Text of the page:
Posted by: Ticktock | March 21, 2010

Emotion and The Wild Things

[Where The Wild Things Are – Spoilers]

There were occasions in my childhood when tears were not enough of an expression of my hurt and anger. Once, when I was particularly mad at my brother, I took his photos out of the hallway frames and turned them around. By the time anyone noticed, I had already forgotten what had so offended me.

I never did anything as bad as Max in Where The Wild Things Are. In retaliation for being ignored by his sister Claire when her friends crushed him under  his own igloo, Max tears apart her treasured hand-crafted valentine card (from Max) and shakes snow all over her carpet.

I would do things like grab my brother’s tennis racket and take it outside to be bounced on the concrete or rip the missiles off his intricately painted model airplanes. And afterward, just like Max, I would feel a burst of regret. Honestly, I don’t know how I made it out of adolescence without being pummeled by my brother (we came close a few times).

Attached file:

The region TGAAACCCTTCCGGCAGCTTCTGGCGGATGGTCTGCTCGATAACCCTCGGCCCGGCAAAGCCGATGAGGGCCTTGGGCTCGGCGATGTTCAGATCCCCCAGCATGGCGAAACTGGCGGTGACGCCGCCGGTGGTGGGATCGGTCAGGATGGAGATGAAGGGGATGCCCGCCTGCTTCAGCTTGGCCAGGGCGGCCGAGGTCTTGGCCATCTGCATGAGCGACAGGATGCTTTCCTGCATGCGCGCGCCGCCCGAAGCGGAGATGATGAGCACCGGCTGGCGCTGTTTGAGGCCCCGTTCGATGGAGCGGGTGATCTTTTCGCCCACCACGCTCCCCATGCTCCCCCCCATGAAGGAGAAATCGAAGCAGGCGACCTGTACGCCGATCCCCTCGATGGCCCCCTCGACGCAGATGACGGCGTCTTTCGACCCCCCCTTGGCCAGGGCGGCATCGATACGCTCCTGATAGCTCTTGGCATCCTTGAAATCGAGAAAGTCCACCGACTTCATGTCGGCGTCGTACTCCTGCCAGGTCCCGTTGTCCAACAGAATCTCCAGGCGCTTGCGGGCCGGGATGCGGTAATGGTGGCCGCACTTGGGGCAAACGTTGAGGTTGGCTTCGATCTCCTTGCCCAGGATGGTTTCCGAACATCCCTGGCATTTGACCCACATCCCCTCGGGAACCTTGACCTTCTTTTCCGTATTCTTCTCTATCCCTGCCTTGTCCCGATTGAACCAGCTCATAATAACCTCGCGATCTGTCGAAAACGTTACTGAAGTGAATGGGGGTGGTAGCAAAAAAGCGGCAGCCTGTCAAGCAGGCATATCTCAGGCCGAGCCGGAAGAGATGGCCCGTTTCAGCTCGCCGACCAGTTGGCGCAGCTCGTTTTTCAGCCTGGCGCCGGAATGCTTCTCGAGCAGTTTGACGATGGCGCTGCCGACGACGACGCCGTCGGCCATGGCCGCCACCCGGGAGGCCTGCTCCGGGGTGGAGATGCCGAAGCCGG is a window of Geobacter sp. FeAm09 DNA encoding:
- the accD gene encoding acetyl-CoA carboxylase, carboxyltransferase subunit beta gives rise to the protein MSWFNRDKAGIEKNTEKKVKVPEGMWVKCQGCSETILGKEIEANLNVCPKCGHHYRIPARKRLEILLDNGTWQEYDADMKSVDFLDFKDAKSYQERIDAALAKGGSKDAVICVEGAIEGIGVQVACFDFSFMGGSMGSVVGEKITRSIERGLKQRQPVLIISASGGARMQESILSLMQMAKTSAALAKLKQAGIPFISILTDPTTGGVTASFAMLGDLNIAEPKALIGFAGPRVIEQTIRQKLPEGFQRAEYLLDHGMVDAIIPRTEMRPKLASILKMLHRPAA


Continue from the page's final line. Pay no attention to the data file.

Max’s Mom helps him clean the mess. Later, Max’s mom, a writer, plays a familiar game with Max where he dictates a story that she types. Even though she’s busy and stressed, she gives him this moment of creative expression – it’s just the sort of distraction that they both need. A moment of bonding.

Later, we see that Max’s mom is divorced. A new boyfriend is infiltrating the house and making emotions raw. In the original screenplay, when Max is acting up, the boyfriend says, “Ignore him. He just wants attention.”